National Education Association — $1.2 million
Christopher Findlater (Consultant) — $896,000
Service Employees International Union — $600,000
Florida Education Association — $600,000
Florida Watch Ballot Committee — $500,000
Those supporting: unions of people who live and work in Florida, and a billionaire political activist who lives here. Findlater has also long been using his money to (ironically) limit spending in politics. Incredibly, even the typically conservative-shilling AARP supported population districting, and the amendments that would have ensured it:
“AARP believes that voters should choose their representatives, rather than having government representatives choose their voters.”
So, now we have to ask ourselves: Who’s got more of a vested interest in democracy in Florida? The people who live, work and retire here, or the out-of-state corporate interests and billionaires who show up to make money?
Of course, Rick’s got a few Democrat turncoats on his side — similarly entrenched career politicians who stand to lose as much from population districting as any Republican. One, Gary Siplin, was fired in 2012. The other was Corrine Brown, of Florida’s 5th district. Which one is that, might you ask? Here’s a hint: Look for the big snake crawling up the middle of the state.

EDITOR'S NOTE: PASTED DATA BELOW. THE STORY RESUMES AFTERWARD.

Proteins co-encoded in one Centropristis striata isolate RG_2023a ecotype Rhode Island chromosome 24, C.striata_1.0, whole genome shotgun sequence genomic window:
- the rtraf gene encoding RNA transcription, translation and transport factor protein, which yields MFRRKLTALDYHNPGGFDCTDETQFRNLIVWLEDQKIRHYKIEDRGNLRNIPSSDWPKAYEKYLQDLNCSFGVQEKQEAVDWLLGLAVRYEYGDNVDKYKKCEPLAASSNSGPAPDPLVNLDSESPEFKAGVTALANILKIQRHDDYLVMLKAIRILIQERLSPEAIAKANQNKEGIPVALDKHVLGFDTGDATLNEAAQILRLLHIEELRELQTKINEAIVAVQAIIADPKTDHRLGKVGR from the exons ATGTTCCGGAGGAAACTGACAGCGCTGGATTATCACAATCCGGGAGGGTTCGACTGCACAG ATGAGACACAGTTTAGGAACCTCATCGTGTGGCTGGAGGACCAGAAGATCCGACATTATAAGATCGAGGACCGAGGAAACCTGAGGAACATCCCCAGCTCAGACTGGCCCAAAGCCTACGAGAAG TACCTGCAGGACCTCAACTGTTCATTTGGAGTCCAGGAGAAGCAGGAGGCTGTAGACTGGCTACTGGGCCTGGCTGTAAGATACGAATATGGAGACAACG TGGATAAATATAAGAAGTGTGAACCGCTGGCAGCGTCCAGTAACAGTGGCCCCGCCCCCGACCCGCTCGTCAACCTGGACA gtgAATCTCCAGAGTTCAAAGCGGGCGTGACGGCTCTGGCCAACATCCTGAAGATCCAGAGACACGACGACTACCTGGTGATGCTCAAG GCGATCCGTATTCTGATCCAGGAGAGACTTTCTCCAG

Yes, supposed Democrat Corrine Brown got her job courtesy of the most blatantly gerrymandered district in the state. Any wonder why she sides with (Illinois millionaire CEO) Rick Scott?
But you know who doesn’t side with Rick Scott, corporate interests and Israeli billionaires? Here’s a quote from Charlie Crist, a long-time and very vocal supporter of Amendments 5 and 6:
“Some people have gotten so rigid about their adherence to the party before doing what’s right for the people, it’s hurting our country. It is very obvious to me when these unkind remarks are made. I mean, what do they care what I do? They shouldn’t care where I go to church. They shouldn’t care whether I’m registered a Republican or a Democrat…You’re supposed to be able to do what you want and determine your own destiny.”
Unfortunately, though, Crist was kicked out of office even as the democracy he supported (even when he was a Republican) was passed. Which brings us to where we are today.